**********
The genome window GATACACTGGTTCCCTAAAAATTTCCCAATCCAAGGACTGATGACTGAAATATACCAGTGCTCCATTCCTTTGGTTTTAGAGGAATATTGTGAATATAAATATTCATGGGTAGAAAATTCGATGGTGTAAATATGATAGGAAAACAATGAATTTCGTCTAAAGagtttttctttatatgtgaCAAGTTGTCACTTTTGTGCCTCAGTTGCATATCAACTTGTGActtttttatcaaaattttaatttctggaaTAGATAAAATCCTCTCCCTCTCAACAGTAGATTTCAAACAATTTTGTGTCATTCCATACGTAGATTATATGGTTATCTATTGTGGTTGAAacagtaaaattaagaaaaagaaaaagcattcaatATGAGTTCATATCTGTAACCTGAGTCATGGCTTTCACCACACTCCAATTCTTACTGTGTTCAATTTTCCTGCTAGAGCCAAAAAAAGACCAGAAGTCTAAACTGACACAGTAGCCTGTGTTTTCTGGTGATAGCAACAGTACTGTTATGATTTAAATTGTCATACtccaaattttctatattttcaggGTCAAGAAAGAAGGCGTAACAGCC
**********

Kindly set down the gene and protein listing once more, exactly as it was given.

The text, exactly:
The genome window GATACACTGGTTCCCTAAAAATTTCCCAATCCAAGGACTGATGACTGAAATATACCAGTGCTCCATTCCTTTGGTTTTAGAGGAATATTGTGAATATAAATATTCATGGGTAGAAAATTCGATGGTGTAAATATGATAGGAAAACAATGAATTTCGTCTAAAGagtttttctttatatgtgaCAAGTTGTCACTTTTGTGCCTCAGTTGCATATCAACTTGTGActtttttatcaaaattttaatttctggaaTAGATAAAATCCTCTCCCTCTCAACAGTAGATTTCAAACAATTTTGTGTCATTCCATACGTAGATTATATGGTTATCTATTGTGGTTGAAacagtaaaattaagaaaaagaaaaagcattcaatATGAGTTCATATCTGTAACCTGAGTCATGGCTTTCACCACACTCCAATTCTTACTGTGTTCAATTTTCCTGCTAGAGCCAAAAAAAGACCAGAAGTCTAAACTGACACAGTAGCCTGTGTTTTCTGGTGATAGCAACAGTACTGTTATGATTTAAATTGTCATACtccaaattttctatattttcaggGTCAAGAAAGAAGGCGTAACAGCC